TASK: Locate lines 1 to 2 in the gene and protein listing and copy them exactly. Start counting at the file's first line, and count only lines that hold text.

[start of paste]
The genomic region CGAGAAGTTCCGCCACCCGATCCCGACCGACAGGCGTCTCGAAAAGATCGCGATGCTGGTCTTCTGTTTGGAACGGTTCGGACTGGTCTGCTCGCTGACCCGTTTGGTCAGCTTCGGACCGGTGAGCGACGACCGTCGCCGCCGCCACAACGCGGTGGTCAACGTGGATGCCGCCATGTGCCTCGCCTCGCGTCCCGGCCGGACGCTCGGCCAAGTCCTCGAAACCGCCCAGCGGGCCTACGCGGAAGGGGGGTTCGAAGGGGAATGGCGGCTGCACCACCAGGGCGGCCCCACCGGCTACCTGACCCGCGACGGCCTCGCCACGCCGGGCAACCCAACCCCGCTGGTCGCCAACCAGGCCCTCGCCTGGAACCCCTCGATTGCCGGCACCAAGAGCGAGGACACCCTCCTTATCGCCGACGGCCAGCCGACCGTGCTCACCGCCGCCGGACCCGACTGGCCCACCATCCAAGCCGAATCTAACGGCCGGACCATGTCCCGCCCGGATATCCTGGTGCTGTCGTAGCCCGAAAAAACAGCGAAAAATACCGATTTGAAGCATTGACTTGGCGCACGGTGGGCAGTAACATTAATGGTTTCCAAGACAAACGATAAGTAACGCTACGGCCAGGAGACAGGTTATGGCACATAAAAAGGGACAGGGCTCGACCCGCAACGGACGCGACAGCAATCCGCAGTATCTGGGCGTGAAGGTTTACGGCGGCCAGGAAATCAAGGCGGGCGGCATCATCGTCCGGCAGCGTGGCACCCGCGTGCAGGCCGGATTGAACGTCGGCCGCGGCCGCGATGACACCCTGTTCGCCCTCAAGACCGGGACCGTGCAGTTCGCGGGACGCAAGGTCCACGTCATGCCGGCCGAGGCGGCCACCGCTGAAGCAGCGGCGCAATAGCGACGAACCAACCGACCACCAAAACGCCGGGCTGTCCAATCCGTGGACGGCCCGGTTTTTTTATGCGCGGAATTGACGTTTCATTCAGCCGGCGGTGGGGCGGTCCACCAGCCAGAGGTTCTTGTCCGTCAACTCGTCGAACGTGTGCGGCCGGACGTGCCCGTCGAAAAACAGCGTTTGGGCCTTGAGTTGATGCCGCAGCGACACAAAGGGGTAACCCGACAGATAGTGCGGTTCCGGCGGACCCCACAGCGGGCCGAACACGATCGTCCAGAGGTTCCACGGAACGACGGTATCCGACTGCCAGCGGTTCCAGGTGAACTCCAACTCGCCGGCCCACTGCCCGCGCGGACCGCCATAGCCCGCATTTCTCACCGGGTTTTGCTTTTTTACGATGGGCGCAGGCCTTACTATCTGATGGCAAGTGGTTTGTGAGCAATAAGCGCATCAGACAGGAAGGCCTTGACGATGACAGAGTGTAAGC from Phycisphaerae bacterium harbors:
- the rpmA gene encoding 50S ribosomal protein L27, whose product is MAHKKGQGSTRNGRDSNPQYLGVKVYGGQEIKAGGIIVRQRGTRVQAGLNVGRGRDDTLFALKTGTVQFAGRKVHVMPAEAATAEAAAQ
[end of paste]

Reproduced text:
The genomic region CGAGAAGTTCCGCCACCCGATCCCGACCGACAGGCGTCTCGAAAAGATCGCGATGCTGGTCTTCTGTTTGGAACGGTTCGGACTGGTCTGCTCGCTGACCCGTTTGGTCAGCTTCGGACCGGTGAGCGACGACCGTCGCCGCCGCCACAACGCGGTGGTCAACGTGGATGCCGCCATGTGCCTCGCCTCGCGTCCCGGCCGGACGCTCGGCCAAGTCCTCGAAACCGCCCAGCGGGCCTACGCGGAAGGGGGGTTCGAAGGGGAATGGCGGCTGCACCACCAGGGCGGCCCCACCGGCTACCTGACCCGCGACGGCCTCGCCACGCCGGGCAACCCAACCCCGCTGGTCGCCAACCAGGCCCTCGCCTGGAACCCCTCGATTGCCGGCACCAAGAGCGAGGACACCCTCCTTATCGCCGACGGCCAGCCGACCGTGCTCACCGCCGCCGGACCCGACTGGCCCACCATCCAAGCCGAATCTAACGGCCGGACCATGTCCCGCCCGGATATCCTGGTGCTGTCGTAGCCCGAAAAAACAGCGAAAAATACCGATTTGAAGCATTGACTTGGCGCACGGTGGGCAGTAACATTAATGGTTTCCAAGACAAACGATAAGTAACGCTACGGCCAGGAGACAGGTTATGGCACATAAAAAGGGACAGGGCTCGACCCGCAACGGACGCGACAGCAATCCGCAGTATCTGGGCGTGAAGGTTTACGGCGGCCAGGAAATCAAGGCGGGCGGCATCATCGTCCGGCAGCGTGGCACCCGCGTGCAGGCCGGATTGAACGTCGGCCGCGGCCGCGATGACACCCTGTTCGCCCTCAAGACCGGGACCGTGCAGTTCGCGGGACGCAAGGTCCACGTCATGCCGGCCGAGGCGGCCACCGCTGAAGCAGCGGCGCAATAGCGACGAACCAACCGACCACCAAAACGCCGGGCTGTCCAATCCGTGGACGGCCCGGTTTTTTTATGCGCGGAATTGACGTTTCATTCAGCCGGCGGTGGGGCGGTCCACCAGCCAGAGGTTCTTGTCCGTCAACTCGTCGAACGTGTGCGGCCGGACGTGCCCGTCGAAAAACAGCGTTTGGGCCTTGAGTTGATGCCGCAGCGACACAAAGGGGTAACCCGACAGATAGTGCGGTTCCGGCGGACCCCACAGCGGGCCGAACACGATCGTCCAGAGGTTCCACGGAACGACGGTATCCGACTGCCAGCGGTTCCAGGTGAACTCCAACTCGCCGGCCCACTGCCCGCGCGGACCGCCATAGCCCGCATTTCTCACCGGGTTTTGCTTTTTTACGATGGGCGCAGGCCTTACTATCTGATGGCAAGTGGTTTGTGAGCAATAAGCGCATCAGACAGGAAGGCCTTGACGATGACAGAGTGTAAGC from Phycisphaerae bacterium harbors:
- the rpmA gene encoding 50S ribosomal protein L27, whose product is MAHKKGQGSTRNGRDSNPQYLGVKVYGGQEIKAGGIIVRQRGTRVQAGLNVGRGRDDTLFALKTGTVQFAGRKVHVMPAEAATAEAAAQ